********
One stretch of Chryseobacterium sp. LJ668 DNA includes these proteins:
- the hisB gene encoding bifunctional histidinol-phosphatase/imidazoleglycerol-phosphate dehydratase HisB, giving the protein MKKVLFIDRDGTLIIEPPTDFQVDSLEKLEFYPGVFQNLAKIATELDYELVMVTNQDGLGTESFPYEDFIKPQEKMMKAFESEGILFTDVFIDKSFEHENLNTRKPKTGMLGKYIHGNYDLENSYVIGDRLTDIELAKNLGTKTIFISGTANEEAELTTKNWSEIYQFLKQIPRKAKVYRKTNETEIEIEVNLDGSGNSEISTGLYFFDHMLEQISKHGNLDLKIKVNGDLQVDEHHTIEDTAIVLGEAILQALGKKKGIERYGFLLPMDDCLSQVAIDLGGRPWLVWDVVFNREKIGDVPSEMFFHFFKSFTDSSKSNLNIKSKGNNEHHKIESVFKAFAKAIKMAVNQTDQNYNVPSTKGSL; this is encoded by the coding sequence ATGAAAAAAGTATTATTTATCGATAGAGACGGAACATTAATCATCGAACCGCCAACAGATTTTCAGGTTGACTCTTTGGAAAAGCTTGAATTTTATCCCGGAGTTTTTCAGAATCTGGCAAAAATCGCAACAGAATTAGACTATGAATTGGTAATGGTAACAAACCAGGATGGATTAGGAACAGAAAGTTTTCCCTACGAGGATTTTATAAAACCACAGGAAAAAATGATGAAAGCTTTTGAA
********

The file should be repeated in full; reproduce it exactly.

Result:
One stretch of Chryseobacterium sp. LJ668 DNA includes these proteins:
- the hisB gene encoding bifunctional histidinol-phosphatase/imidazoleglycerol-phosphate dehydratase HisB, giving the protein MKKVLFIDRDGTLIIEPPTDFQVDSLEKLEFYPGVFQNLAKIATELDYELVMVTNQDGLGTESFPYEDFIKPQEKMMKAFESEGILFTDVFIDKSFEHENLNTRKPKTGMLGKYIHGNYDLENSYVIGDRLTDIELAKNLGTKTIFISGTANEEAELTTKNWSEIYQFLKQIPRKAKVYRKTNETEIEIEVNLDGSGNSEISTGLYFFDHMLEQISKHGNLDLKIKVNGDLQVDEHHTIEDTAIVLGEAILQALGKKKGIERYGFLLPMDDCLSQVAIDLGGRPWLVWDVVFNREKIGDVPSEMFFHFFKSFTDSSKSNLNIKSKGNNEHHKIESVFKAFAKAIKMAVNQTDQNYNVPSTKGSL; this is encoded by the coding sequence ATGAAAAAAGTATTATTTATCGATAGAGACGGAACATTAATCATCGAACCGCCAACAGATTTTCAGGTTGACTCTTTGGAAAAGCTTGAATTTTATCCCGGAGTTTTTCAGAATCTGGCAAAAATCGCAACAGAATTAGACTATGAATTGGTAATGGTAACAAACCAGGATGGATTAGGAACAGAAAGTTTTCCCTACGAGGATTTTATAAAACCACAGGAAAAAATGATGAAAGCTTTTGAA